I am Blogger, hear me roar! (3.1mb PDF) - A new study shows that "Online Political Citizens are not isolated cyber-geeks, as the media has portrayed them. On the contrary, OPCs are nearly seven times more likely than average citizens to serve as opinion leaders among their friends, relatives and colleagues. OPCs are disproportionately “Influentials,” the Americans who “tell their neighbors what to buy, which politicians to support, and where to vacation...” " They are “canaries in the mineshaft for looming political ideas” and tend to be more young, white, single, college educated, and affluent than average. I just feel so influential. Now where's the friggin paycheck...
posted by troutfishing on Feb 6, 2004 - 16 comments

Political blogging 101

It's an interesting week in British politics (and not just because of Hutton). On Tuesday evening, British MP (and noted blogger) Tom Watson raised the subject of RFID tags in a House of Commons debate (text here) - as a result of being alerted to the threat to civil liberties by fellow bloggers. Indeed, he even talked about his website in the chamber. Can blogs continue to affect British democracy? Quite possibly...
posted by ascullion on Jan 28, 2004 - 0 comments

Candidate Blogs

Dem Blogs This community is filled with bloggers and I wondered if anyone had seen Maureen O'Dowd's take on how the Presidential Candidates are starting to use, for better or worse, "blogging" as a method to get their "message" across. ( Registration required )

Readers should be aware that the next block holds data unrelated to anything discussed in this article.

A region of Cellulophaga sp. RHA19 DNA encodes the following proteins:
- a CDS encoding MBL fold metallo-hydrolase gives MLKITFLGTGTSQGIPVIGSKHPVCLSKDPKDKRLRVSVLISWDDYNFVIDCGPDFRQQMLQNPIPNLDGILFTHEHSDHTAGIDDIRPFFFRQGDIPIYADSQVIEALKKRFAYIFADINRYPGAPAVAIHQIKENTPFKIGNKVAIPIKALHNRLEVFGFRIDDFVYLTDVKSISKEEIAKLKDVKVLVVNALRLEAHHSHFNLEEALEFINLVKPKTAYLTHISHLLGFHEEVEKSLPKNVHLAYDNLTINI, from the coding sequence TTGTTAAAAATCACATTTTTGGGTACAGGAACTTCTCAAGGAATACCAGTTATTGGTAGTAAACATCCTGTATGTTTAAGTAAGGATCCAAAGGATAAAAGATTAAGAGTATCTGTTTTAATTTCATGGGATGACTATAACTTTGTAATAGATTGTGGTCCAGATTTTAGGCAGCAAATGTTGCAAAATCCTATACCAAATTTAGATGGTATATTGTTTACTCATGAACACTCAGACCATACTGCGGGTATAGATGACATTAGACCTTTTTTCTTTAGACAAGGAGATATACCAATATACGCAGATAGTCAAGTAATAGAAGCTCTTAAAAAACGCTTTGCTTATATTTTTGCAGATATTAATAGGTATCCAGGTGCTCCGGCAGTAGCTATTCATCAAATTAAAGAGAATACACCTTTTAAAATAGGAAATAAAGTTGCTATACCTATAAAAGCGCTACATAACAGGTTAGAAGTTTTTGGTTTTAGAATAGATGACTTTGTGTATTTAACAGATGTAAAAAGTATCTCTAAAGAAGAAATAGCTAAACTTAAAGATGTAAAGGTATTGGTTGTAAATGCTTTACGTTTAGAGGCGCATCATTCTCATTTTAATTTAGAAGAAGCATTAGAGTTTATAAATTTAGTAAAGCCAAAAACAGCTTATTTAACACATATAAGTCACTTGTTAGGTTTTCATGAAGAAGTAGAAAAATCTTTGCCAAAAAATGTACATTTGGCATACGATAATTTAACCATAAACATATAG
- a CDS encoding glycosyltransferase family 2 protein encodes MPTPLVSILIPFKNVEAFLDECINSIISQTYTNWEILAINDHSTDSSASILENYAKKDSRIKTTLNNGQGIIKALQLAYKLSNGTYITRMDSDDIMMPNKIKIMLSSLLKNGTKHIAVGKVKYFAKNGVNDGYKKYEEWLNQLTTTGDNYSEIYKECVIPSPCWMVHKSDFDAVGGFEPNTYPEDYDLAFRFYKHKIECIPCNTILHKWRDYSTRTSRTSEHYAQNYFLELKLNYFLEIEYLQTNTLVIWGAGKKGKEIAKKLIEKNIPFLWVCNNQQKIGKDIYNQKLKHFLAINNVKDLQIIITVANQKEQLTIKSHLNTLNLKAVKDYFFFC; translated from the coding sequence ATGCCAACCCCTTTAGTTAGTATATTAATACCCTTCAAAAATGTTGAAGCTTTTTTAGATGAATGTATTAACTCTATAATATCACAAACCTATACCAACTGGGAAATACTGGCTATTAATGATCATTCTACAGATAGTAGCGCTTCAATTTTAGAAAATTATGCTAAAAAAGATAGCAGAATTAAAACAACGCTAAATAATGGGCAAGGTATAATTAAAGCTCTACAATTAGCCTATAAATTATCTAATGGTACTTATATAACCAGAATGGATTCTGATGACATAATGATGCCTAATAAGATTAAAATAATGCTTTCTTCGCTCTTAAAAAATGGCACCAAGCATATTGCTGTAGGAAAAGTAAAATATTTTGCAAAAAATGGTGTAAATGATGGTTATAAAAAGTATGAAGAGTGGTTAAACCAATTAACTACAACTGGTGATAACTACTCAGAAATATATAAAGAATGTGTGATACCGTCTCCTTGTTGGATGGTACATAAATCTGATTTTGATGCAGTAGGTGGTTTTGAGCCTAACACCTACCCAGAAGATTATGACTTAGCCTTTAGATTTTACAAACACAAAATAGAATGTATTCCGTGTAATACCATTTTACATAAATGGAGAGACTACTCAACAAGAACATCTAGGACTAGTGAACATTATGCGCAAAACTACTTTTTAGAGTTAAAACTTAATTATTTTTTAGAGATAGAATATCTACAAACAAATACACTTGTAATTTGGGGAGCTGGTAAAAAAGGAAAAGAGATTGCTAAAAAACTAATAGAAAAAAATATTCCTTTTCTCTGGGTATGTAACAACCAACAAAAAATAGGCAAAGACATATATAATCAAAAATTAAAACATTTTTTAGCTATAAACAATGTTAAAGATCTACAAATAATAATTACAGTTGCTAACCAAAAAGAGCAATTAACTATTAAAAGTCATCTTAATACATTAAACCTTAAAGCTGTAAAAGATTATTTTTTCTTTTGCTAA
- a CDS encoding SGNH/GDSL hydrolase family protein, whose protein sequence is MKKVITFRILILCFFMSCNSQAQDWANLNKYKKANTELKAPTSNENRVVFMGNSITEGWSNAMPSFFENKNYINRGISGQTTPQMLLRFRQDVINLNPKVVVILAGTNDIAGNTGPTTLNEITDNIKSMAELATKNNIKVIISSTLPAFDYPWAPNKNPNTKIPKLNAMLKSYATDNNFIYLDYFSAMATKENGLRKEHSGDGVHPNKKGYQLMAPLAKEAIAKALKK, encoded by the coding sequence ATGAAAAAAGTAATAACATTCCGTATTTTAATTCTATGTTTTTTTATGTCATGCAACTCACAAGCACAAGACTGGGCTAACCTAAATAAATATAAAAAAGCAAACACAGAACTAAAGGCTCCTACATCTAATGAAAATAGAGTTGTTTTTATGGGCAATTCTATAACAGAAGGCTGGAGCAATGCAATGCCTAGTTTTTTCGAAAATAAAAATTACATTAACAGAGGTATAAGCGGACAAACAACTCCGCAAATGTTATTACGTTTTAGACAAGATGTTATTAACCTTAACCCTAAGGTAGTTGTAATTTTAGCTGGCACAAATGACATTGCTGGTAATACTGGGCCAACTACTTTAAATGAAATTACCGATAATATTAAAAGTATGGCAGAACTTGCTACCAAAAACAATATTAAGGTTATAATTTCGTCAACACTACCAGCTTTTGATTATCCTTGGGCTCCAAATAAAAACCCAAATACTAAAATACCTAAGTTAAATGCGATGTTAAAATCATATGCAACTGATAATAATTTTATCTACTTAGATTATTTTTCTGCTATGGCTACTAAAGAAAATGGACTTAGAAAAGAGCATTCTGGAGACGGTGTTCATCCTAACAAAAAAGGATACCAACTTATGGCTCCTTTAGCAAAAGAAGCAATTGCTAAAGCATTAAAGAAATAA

posted by RubberHen on Aug 13, 2003 - 9 comments

ABC's

ABC's blog "The Note" suspends operations, citing lack of resources needed for war coverage, the blog's humorous style not being "the right national tonic," and this shocker: "We suspect that the amount of strictly political news — the kind of stuff that is the meat and starch of The Note — is likely to dramatically decrease in the coming days." GUH? Aren't blogs now more important than ever? Aren't politics now more important than ever? What message is being sent by the mainstream media here? (Via the indispensable Lloyd Grove of the Washington Post.)
posted by PrinceValium on Mar 11, 2003 - 10 comments

Howard Dean

Howard Dean is anti-war, pro-health care, and one of his biggest support sites is a blogspot-hosted web log. We know that bloggers helped dethrone Trent Lott. Can we elect a president? Discussed before but still important.
posted by elvissinatra on Mar 11, 2003 - 26 comments

"They're already calling her the Weblog Candidate."

"They're already calling her the Weblog Candidate." Tara Grubb is running for Congress against P2P bill cosponsor Howard Coble. She has a weblog, and she's getting a lot of support from the weblog world.
posted by Buckley on Aug 24, 2002 - 28 comments

Anti-Idiotarian Coalition/United Blogging Nation?

Anti-Idiotarian Coalition/United Blogging Nation? It seems all this talk of UN bias has has some bloggers so frustrated and angry that they feel it's time to band together as a political force, and the beginnings of a movement are taking shape. Legal actions, media attention, and even a full fledged political party are all ideas that have been bandied about. They already have a couple of legal eagles and prominent blogging figures offering services/resources. All they need now are t-shirts. Oh wait, they have those too. One Nation, under Blog...
posted by mikhail on May 2, 2002 - 15 comments